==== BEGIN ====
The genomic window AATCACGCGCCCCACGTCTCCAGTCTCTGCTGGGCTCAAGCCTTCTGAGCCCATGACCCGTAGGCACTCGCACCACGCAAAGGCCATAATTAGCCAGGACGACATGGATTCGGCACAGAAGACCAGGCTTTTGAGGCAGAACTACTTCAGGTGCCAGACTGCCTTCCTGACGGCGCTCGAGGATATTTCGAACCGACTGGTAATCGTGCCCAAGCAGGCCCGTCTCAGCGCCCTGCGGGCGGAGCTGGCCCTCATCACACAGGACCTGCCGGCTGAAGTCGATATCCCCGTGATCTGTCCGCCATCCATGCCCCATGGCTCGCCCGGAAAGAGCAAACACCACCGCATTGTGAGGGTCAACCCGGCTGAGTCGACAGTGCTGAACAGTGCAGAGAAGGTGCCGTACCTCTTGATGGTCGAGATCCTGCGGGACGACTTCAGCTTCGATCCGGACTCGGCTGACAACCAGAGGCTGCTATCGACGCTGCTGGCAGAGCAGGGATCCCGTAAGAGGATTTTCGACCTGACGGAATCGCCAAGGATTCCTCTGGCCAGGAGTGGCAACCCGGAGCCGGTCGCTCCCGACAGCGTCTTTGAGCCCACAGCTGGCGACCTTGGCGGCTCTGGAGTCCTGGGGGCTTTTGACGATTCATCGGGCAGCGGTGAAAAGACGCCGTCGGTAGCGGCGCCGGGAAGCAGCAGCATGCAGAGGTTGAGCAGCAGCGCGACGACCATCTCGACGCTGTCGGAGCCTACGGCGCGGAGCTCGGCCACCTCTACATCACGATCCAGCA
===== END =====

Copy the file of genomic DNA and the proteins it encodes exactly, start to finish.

The genomic window AATCACGCGCCCCACGTCTCCAGTCTCTGCTGGGCTCAAGCCTTCTGAGCCCATGACCCGTAGGCACTCGCACCACGCAAAGGCCATAATTAGCCAGGACGACATGGATTCGGCACAGAAGACCAGGCTTTTGAGGCAGAACTACTTCAGGTGCCAGACTGCCTTCCTGACGGCGCTCGAGGATATTTCGAACCGACTGGTAATCGTGCCCAAGCAGGCCCGTCTCAGCGCCCTGCGGGCGGAGCTGGCCCTCATCACACAGGACCTGCCGGCTGAAGTCGATATCCCCGTGATCTGTCCGCCATCCATGCCCCATGGCTCGCCCGGAAAGAGCAAACACCACCGCATTGTGAGGGTCAACCCGGCTGAGTCGACAGTGCTGAACAGTGCAGAGAAGGTGCCGTACCTCTTGATGGTCGAGATCCTGCGGGACGACTTCAGCTTCGATCCGGACTCGGCTGACAACCAGAGGCTGCTATCGACGCTGCTGGCAGAGCAGGGATCCCGTAAGAGGATTTTCGACCTGACGGAATCGCCAAGGATTCCTCTGGCCAGGAGTGGCAACCCGGAGCCGGTCGCTCCCGACAGCGTCTTTGAGCCCACAGCTGGCGACCTTGGCGGCTCTGGAGTCCTGGGGGCTTTTGACGATTCATCGGGCAGCGGTGAAAAGACGCCGTCGGTAGCGGCGCCGGGAAGCAGCAGCATGCAGAGGTTGAGCAGCAGCGCGACGACCATCTCGACGCTGTCGGAGCCTACGGCGCGGAGCTCGGCCACCTCTACATCACGATCCAGCA